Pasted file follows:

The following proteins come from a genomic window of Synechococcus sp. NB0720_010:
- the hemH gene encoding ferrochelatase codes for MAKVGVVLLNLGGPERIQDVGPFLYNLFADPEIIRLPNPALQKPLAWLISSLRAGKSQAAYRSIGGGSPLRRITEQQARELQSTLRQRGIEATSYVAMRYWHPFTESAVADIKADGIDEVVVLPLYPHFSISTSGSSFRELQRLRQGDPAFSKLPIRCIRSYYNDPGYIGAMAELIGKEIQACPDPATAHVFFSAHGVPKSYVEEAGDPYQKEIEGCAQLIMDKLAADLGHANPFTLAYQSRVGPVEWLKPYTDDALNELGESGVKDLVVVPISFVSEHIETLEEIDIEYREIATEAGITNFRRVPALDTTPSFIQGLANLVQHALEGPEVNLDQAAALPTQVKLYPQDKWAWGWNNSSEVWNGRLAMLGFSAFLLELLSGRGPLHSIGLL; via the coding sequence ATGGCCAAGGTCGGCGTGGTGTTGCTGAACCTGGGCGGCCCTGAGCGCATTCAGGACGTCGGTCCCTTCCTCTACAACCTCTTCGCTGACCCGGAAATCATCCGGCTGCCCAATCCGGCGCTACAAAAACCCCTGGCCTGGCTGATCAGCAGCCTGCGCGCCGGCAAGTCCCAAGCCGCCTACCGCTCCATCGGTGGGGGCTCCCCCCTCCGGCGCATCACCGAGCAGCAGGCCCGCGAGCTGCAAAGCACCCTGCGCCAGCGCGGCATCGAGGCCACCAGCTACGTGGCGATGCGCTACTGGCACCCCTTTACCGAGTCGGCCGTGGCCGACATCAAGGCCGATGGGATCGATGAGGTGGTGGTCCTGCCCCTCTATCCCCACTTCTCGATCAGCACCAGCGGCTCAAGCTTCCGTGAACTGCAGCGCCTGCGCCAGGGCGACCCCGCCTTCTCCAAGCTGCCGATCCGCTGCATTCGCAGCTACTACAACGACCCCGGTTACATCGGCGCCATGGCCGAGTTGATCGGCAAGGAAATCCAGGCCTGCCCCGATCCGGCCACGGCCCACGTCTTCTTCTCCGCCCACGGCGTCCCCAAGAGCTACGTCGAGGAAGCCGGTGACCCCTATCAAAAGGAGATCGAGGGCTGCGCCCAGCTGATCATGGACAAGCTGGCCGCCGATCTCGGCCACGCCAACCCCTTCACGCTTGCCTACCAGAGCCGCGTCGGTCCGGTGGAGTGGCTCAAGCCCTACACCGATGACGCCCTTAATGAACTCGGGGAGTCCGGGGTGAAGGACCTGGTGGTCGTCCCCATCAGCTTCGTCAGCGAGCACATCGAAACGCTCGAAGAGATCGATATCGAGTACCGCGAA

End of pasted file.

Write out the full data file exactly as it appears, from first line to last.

The following proteins come from a genomic window of Synechococcus sp. NB0720_010:
- the hemH gene encoding ferrochelatase codes for MAKVGVVLLNLGGPERIQDVGPFLYNLFADPEIIRLPNPALQKPLAWLISSLRAGKSQAAYRSIGGGSPLRRITEQQARELQSTLRQRGIEATSYVAMRYWHPFTESAVADIKADGIDEVVVLPLYPHFSISTSGSSFRELQRLRQGDPAFSKLPIRCIRSYYNDPGYIGAMAELIGKEIQACPDPATAHVFFSAHGVPKSYVEEAGDPYQKEIEGCAQLIMDKLAADLGHANPFTLAYQSRVGPVEWLKPYTDDALNELGESGVKDLVVVPISFVSEHIETLEEIDIEYREIATEAGITNFRRVPALDTTPSFIQGLANLVQHALEGPEVNLDQAAALPTQVKLYPQDKWAWGWNNSSEVWNGRLAMLGFSAFLLELLSGRGPLHSIGLL; via the coding sequence ATGGCCAAGGTCGGCGTGGTGTTGCTGAACCTGGGCGGCCCTGAGCGCATTCAGGACGTCGGTCCCTTCCTCTACAACCTCTTCGCTGACCCGGAAATCATCCGGCTGCCCAATCCGGCGCTACAAAAACCCCTGGCCTGGCTGATCAGCAGCCTGCGCGCCGGCAAGTCCCAAGCCGCCTACCGCTCCATCGGTGGGGGCTCCCCCCTCCGGCGCATCACCGAGCAGCAGGCCCGCGAGCTGCAAAGCACCCTGCGCCAGCGCGGCATCGAGGCCACCAGCTACGTGGCGATGCGCTACTGGCACCCCTTTACCGAGTCGGCCGTGGCCGACATCAAGGCCGATGGGATCGATGAGGTGGTGGTCCTGCCCCTCTATCCCCACTTCTCGATCAGCACCAGCGGCTCAAGCTTCCGTGAACTGCAGCGCCTGCGCCAGGGCGACCCCGCCTTCTCCAAGCTGCCGATCCGCTGCATTCGCAGCTACTACAACGACCCCGGTTACATCGGCGCCATGGCCGAGTTGATCGGCAAGGAAATCCAGGCCTGCCCCGATCCGGCCACGGCCCACGTCTTCTTCTCCGCCCACGGCGTCCCCAAGAGCTACGTCGAGGAAGCCGGTGACCCCTATCAAAAGGAGATCGAGGGCTGCGCCCAGCTGATCATGGACAAGCTGGCCGCCGATCTCGGCCACGCCAACCCCTTCACGCTTGCCTACCAGAGCCGCGTCGGTCCGGTGGAGTGGCTCAAGCCCTACACCGATGACGCCCTTAATGAACTCGGGGAGTCCGGGGTGAAGGACCTGGTGGTCGTCCCCATCAGCTTCGTCAGCGAGCACATCGAAACGCTCGAAGAGATCGATATCGAGTACCGCGAA